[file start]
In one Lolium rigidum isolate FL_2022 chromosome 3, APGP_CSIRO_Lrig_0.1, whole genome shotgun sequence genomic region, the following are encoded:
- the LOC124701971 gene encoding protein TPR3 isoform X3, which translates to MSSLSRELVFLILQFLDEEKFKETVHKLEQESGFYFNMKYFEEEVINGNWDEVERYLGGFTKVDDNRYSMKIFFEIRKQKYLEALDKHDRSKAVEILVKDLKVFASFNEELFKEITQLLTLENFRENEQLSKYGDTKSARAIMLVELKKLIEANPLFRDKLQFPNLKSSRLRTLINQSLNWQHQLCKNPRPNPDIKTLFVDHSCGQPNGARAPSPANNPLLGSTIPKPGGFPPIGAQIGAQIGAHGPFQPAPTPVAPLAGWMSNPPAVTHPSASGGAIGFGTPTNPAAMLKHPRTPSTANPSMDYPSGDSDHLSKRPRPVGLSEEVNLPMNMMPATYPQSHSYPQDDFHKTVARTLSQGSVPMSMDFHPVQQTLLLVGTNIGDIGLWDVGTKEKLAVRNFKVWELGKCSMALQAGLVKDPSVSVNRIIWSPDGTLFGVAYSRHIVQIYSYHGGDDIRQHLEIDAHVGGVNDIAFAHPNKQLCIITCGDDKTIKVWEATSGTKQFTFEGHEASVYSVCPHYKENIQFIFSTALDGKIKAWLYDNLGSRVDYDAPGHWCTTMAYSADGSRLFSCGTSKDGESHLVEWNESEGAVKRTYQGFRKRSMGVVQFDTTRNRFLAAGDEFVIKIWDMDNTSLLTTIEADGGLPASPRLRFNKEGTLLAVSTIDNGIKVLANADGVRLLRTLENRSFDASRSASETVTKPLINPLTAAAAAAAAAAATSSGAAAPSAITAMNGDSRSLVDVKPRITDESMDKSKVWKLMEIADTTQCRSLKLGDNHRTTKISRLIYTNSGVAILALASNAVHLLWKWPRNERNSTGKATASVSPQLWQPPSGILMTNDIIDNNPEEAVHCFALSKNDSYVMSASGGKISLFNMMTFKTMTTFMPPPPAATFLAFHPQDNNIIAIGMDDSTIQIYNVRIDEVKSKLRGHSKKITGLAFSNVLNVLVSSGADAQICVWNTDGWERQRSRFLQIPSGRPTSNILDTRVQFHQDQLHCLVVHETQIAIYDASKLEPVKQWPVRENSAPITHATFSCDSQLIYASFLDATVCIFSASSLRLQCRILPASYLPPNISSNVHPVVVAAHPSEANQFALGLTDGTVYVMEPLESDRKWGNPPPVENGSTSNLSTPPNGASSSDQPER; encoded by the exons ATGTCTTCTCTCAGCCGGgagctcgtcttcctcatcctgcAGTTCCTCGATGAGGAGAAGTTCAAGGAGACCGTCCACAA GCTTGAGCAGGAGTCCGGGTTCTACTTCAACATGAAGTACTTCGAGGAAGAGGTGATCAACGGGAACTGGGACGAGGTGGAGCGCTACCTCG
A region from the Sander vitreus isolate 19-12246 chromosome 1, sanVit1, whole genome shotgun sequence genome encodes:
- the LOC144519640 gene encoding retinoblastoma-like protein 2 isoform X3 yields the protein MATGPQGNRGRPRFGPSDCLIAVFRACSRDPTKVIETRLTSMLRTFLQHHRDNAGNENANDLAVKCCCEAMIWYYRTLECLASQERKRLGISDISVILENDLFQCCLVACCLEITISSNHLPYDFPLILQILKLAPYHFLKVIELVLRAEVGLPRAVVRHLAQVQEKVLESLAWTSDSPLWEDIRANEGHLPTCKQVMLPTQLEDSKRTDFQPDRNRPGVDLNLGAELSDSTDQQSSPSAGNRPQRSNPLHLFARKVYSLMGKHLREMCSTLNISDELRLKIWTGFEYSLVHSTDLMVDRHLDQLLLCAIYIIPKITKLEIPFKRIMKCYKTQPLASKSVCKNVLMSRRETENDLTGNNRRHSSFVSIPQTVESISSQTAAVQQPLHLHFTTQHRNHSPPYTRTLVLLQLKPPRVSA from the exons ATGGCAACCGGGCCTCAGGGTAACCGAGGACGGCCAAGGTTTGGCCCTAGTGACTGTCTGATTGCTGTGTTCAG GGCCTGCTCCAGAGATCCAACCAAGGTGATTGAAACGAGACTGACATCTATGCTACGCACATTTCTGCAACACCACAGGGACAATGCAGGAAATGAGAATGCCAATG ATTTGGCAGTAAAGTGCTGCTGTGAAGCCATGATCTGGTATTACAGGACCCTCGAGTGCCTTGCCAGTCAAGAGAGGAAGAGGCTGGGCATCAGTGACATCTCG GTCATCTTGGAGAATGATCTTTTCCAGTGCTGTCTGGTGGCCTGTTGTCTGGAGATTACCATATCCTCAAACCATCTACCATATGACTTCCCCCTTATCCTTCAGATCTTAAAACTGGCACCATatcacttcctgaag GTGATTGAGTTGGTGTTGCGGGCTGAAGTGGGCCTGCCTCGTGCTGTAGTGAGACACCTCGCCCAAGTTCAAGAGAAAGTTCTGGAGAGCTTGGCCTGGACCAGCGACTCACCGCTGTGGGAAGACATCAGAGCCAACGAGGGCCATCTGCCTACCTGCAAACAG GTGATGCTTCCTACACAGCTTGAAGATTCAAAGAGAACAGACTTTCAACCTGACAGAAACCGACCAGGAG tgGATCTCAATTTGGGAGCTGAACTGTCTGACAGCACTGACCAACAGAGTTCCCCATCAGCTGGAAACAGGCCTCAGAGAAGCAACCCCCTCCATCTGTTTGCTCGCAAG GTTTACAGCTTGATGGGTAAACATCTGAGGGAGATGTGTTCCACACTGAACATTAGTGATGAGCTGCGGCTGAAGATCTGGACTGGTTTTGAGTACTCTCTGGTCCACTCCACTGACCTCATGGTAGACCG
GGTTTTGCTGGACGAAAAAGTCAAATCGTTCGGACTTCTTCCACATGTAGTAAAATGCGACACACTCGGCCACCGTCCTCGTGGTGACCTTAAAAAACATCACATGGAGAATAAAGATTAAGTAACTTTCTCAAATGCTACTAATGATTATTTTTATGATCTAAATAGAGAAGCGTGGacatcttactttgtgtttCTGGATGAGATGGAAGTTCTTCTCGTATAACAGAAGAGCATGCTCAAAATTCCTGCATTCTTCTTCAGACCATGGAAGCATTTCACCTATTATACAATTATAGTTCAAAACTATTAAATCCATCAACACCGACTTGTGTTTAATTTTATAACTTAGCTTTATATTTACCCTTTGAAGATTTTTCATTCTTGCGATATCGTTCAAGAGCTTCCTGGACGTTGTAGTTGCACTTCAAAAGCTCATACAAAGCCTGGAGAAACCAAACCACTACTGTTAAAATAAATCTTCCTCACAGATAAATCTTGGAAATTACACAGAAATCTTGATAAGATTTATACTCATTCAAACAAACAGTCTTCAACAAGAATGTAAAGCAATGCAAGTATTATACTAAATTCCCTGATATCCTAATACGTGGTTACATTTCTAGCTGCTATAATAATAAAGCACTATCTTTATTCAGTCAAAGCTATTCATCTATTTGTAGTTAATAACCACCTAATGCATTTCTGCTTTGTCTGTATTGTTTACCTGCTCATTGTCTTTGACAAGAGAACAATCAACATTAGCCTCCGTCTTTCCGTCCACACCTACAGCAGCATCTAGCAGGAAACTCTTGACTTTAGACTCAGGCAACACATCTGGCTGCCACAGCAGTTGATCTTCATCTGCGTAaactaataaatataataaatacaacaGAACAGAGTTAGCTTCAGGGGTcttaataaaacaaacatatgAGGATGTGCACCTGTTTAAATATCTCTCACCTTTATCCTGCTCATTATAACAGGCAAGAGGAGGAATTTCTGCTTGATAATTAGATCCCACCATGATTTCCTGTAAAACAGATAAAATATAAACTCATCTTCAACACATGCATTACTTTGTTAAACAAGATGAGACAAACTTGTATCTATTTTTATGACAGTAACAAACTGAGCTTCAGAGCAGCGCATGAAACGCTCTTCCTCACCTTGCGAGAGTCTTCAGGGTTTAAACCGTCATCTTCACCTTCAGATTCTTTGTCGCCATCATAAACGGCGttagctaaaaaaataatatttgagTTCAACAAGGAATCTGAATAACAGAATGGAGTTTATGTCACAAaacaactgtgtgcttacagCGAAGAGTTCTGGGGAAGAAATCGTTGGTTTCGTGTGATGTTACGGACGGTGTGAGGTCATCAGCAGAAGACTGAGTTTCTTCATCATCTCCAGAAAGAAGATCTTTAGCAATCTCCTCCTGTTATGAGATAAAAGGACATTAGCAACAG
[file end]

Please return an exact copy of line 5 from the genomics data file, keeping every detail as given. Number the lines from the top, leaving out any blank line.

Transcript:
GGTTTTGCTGGACGAAAAAGTCAAATCGTTCGGACTTCTTCCACATGTAGTAAAATGCGACACACTCGGCCACCGTCCTCGTGGTGACCTTAAAAAACATCACATGGAGAATAAAGATTAAGTAACTTTCTCAAATGCTACTAATGATTATTTTTATGATCTAAATAGAGAAGCGTGGacatcttactttgtgtttCTGGATGAGATGGAAGTTCTTCTCGTATAACAGAAGAGCATGCTCAAAATTCCTGCATTCTTCTTCAGACCATGGAAGCATTTCACCTATTATACAATTATAGTTCAAAACTATTAAATCCATCAACACCGACTTGTGTTTAATTTTATAACTTAGCTTTATATTTACCCTTTGAAGATTTTTCATTCTTGCGATATCGTTCAAGAGCTTCCTGGACGTTGTAGTTGCACTTCAAAAGCTCATACAAAGCCTGGAGAAACCAAACCACTACTGTTAAAATAAATCTTCCTCACAGATAAATCTTGGAAATTACACAGAAATCTTGATAAGATTTATACTCATTCAAACAAACAGTCTTCAACAAGAATGTAAAGCAATGCAAGTATTATACTAAATTCCCTGATATCCTAATACGTGGTTACATTTCTAGCTGCTATAATAATAAAGCACTATCTTTATTCAGTCAAAGCTATTCATCTATTTGTAGTTAATAACCACCTAATGCATTTCTGCTTTGTCTGTATTGTTTACCTGCTCATTGTCTTTGACAAGAGAACAATCAACATTAGCCTCCGTCTTTCCGTCCACACCTACAGCAGCATCTAGCAGGAAACTCTTGACTTTAGACTCAGGCAACACATCTGGCTGCCACAGCAGTTGATCTTCATCTGCGTAaactaataaatataataaatacaacaGAACAGAGTTAGCTTCAGGGGTcttaataaaacaaacatatgAGGATGTGCACCTGTTTAAATATCTCTCACCTTTATCCTGCTCATTATAACAGGCAAGAGGAGGAATTTCTGCTTGATAATTAGATCCCACCATGATTTCCTGTAAAACAGATAAAATATAAACTCATCTTCAACACATGCATTACTTTGTTAAACAAGATGAGACAAACTTGTATCTATTTTTATGACAGTAACAAACTGAGCTTCAGAGCAGCGCATGAAACGCTCTTCCTCACCTTGCGAGAGTCTTCAGGGTTTAAACCGTCATCTTCACCTTCAGATTCTTTGTCGCCATCATAAACGGCGttagctaaaaaaataatatttgagTTCAACAAGGAATCTGAATAACAGAATGGAGTTTATGTCACAAaacaactgtgtgcttacagCGAAGAGTTCTGGGGAAGAAATCGTTGGTTTCGTGTGATGTTACGGACGGTGTGAGGTCATCAGCAGAAGACTGAGTTTCTTCATCATCTCCAGAAAGAAGATCTTTAGCAATCTCCTCCTGTTATGAGATAAAAGGACATTAGCAACAG